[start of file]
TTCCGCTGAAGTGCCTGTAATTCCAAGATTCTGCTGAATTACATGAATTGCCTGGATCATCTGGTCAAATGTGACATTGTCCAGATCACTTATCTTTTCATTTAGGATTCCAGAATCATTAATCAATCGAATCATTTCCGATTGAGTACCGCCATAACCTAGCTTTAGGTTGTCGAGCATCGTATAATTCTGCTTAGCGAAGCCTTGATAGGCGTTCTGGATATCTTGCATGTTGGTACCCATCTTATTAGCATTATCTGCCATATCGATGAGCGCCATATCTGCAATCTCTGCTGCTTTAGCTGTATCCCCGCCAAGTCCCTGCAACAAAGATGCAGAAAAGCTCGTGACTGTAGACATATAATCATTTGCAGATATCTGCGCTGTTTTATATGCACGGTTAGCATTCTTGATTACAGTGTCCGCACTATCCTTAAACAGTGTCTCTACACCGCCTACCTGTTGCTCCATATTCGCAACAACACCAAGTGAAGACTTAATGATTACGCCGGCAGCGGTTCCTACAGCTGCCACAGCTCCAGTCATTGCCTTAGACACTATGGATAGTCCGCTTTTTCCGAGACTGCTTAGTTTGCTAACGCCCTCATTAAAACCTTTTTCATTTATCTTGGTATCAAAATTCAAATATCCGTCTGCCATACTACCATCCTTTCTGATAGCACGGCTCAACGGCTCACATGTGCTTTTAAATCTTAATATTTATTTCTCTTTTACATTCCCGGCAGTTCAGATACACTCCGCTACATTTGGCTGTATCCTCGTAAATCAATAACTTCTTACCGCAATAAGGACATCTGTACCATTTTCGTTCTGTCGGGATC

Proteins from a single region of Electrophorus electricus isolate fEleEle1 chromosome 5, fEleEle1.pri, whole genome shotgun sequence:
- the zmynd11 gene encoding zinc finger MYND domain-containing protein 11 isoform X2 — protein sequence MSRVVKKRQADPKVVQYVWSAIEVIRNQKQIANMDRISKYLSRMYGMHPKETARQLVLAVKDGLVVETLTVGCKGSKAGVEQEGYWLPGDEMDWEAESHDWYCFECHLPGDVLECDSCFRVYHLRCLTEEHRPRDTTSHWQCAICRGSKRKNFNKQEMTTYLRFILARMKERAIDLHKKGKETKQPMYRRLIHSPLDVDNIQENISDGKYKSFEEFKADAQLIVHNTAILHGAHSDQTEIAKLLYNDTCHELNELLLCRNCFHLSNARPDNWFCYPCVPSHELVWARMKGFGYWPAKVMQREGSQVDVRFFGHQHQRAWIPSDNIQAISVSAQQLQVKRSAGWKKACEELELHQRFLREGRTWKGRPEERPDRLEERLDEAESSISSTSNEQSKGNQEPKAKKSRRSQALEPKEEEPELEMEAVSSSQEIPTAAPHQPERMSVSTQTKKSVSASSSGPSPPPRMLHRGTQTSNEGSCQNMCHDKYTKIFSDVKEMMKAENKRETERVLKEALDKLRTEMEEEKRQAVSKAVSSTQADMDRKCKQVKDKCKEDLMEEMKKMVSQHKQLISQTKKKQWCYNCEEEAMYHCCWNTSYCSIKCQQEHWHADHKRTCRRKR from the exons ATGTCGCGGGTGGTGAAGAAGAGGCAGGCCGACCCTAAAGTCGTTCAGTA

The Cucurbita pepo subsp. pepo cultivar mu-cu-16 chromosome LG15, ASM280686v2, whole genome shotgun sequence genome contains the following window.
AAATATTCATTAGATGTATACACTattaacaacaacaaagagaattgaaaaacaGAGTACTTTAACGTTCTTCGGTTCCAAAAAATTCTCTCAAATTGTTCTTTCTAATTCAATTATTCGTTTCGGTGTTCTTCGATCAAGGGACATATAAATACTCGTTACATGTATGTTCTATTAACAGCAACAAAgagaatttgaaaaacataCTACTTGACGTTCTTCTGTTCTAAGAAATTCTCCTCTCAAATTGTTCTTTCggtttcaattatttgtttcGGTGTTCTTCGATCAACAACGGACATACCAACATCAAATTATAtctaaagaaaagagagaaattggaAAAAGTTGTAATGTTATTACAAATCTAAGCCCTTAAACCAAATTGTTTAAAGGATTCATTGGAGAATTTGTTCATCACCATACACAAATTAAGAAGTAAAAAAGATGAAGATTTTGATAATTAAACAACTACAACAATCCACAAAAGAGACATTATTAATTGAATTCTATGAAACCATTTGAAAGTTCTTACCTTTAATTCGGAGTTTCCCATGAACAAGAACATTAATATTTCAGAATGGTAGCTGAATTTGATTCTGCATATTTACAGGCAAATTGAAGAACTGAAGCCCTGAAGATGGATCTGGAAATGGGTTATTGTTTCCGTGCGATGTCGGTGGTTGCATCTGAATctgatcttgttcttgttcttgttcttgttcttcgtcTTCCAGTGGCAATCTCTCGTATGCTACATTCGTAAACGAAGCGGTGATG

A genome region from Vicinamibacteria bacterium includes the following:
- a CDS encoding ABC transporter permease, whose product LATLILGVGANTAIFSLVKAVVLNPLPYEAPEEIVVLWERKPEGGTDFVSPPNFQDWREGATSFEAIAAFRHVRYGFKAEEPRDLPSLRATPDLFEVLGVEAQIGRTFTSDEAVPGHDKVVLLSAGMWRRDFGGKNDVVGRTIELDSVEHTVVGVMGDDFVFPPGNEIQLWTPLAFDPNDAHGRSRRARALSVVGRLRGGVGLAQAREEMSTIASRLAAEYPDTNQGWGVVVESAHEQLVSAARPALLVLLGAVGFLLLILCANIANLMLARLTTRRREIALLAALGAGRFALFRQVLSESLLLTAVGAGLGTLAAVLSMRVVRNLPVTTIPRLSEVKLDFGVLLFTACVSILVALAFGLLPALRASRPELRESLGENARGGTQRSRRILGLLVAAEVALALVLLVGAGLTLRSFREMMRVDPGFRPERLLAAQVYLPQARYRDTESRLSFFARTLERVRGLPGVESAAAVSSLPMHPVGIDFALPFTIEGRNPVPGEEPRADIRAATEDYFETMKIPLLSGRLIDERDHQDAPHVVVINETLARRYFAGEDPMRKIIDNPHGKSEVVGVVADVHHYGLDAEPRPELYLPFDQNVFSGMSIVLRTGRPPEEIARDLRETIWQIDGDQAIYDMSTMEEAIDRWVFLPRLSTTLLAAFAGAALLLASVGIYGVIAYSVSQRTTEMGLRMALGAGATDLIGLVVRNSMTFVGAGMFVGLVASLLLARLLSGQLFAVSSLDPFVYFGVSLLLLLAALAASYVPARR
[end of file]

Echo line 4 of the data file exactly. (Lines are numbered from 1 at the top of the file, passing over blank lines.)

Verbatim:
The Cucurbita pepo subsp. pepo cultivar mu-cu-16 chromosome LG15, ASM280686v2, whole genome shotgun sequence genome contains the following window.